Indeed, cruising is hearty, healthy and dotted with the harmless mishaps that brighten postcards home: knotted ropes, broken coffee cups, the near-inevitable slip into the water. And, of course, the square-peg, round-hole spatial excitement of squeezing a 6'10"-wide boat into a 7' lock (that's a sort of hydraulic elevator, for all ye landlubbers).
Long and thin like Jodie Kidd, narrowboats are true to their name. Rushing to expand the network, eighteenth- and nineteenth-century canal builders skimped on size, hence the waifish dimensions. Horse-drawn vessels hauled coal, building materials and goods throughout the nation. Entire families dwelt in six-foot-square cabins. Tragically, children rarely learned to swim, so fatalities were common.
Though poor, these nomads were house-proud. Geometric patterns and floral motifs enlivened their boats. Today the gypsyish decorations continue: brass fixtures, painted watering cans and overflowing flower pots are common. Much of the canal kitsch is textbook twee - affectedly dainty and saccharine - but the bright, traditional colors charm even the hardest hearts.
Highways nearly ruined the derelict and disintegrating canal system 40 years ago, until Brits rediscovered the joys of messing about in boats. A few working barges still ply the system, but most of the 25,000 licenses go to pleasure crafts or houseboats. Over 400m people visited the inland waterways last year, as the UK poured funds into a much-heralded canal renaissance.
The revival isn't always welcome. "Condominium creep" threatens traditional communities, as developers take the plunge. "When I first arrived in Oxford on my narrowboat in 1995, the canal was a different world", muses Benji Ming, the Guinness World Record holder for narrowboating. "You stepped off Hythe Bridge into a semi-wild corridor, full of birds singing. All that's being ruined."
Not all, thankfully. The Oxford Canal - however gentrified in the city - winds 77 miles north, contouring around lush hills and untrammeled pastures. The waterway flows past Blenheim Palace, Sir Winston Churchill's birthplace, to the medieval market town Banbury (of "ride a cock horse" nursery rhyme fame). In the opposite direction, Old Father Thames stretches south towards London and the Atlantic.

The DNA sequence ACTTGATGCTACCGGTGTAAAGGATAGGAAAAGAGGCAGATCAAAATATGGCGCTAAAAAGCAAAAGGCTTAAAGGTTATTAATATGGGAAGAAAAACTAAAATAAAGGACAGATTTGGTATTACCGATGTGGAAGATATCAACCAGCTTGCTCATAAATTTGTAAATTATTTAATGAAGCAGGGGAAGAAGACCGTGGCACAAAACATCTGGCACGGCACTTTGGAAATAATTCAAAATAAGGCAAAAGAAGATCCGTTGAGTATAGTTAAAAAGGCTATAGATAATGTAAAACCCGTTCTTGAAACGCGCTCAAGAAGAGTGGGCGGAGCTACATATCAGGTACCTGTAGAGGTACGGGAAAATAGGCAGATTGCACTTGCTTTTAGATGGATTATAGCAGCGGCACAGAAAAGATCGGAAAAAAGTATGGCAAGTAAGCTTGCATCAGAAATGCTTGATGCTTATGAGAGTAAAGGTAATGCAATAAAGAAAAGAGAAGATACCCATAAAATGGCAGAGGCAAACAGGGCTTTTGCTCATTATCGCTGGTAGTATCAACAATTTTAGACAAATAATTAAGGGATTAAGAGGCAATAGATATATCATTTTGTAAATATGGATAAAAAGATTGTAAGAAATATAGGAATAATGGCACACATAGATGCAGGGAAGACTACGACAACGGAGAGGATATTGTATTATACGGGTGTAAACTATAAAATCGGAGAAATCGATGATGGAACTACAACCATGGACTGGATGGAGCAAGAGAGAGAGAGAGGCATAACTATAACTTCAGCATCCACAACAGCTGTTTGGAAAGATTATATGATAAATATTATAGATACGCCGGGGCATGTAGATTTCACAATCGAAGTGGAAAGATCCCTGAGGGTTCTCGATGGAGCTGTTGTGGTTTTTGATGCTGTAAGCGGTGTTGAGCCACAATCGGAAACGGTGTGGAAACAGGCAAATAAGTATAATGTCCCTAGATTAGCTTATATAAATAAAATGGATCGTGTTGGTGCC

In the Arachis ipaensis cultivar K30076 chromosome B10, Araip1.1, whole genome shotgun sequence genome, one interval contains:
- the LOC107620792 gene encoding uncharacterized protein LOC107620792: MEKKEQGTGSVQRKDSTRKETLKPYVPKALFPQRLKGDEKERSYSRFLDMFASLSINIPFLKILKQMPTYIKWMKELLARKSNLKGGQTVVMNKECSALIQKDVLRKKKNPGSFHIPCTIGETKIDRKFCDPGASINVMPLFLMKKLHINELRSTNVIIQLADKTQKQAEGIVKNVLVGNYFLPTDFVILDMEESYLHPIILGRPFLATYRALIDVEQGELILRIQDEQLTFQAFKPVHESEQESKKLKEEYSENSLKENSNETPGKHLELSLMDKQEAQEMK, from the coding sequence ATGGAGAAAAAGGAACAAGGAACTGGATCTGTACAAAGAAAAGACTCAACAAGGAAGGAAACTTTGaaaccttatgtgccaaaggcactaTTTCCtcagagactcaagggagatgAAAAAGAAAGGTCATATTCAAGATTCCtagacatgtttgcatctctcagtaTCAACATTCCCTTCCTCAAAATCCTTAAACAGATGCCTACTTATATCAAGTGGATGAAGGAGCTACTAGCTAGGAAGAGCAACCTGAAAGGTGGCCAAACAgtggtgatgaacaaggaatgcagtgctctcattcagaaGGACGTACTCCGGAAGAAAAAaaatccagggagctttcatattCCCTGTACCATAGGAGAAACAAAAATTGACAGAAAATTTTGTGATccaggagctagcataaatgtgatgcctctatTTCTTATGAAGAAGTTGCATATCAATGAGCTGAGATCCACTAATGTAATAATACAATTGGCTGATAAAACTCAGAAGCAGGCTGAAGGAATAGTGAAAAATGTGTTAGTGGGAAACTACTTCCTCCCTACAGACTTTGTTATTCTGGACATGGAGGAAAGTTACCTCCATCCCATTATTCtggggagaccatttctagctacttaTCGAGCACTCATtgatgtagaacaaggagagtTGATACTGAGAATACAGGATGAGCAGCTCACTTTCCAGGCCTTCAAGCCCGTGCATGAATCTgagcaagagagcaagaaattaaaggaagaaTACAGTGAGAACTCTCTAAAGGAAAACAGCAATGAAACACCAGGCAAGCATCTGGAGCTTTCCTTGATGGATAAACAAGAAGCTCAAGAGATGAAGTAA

Yet plenty of beauty remains. And here's even better news for dabblers: Cruising is pretty easy ... trickier than, say, a pedal boat, but requiring none of sailing's finesse. Anyone capable of changing interstate lanes can master the basics in a quarter-hour. Harrison Ford was spotted at the tiller last summer, shepherding sweetheart Calista Flockhart through the Shropshire countryside. He did his own stunts - and so can you.
The terminology is even straightforward. No stern-and-starboard nonsense here. Right and left, front and back, thank you very much. A pilot steers the boat - up to 4 mph, to avoid damaging the fragile banks - then moors to pins, hammered into the soil. Turn in a winding hole. Lever open a lift bridge. Drink at a waterside pub. And, no matter what, hold onto that lock key, the crucial bit of Open Sesame at unmanned water gates.
Narrowboating: so fun, so simple, until the dark and stormy night when the house floats away. But even that story has a happy ending. As I persuade my companion that - feminism notwithstanding - it really is a gentleman's duty to swim starkers across an ice-fringed canal, the wind shifts. The rogue vessel swings two feet, just within reach of the boat hook.
Ahhhhh ... truly, there's no place like home.
Travel writer Amanda Castleman no longer lives aboard Narrowboat Harmonia. However, she's staying soggy, based in her native city of Seattle.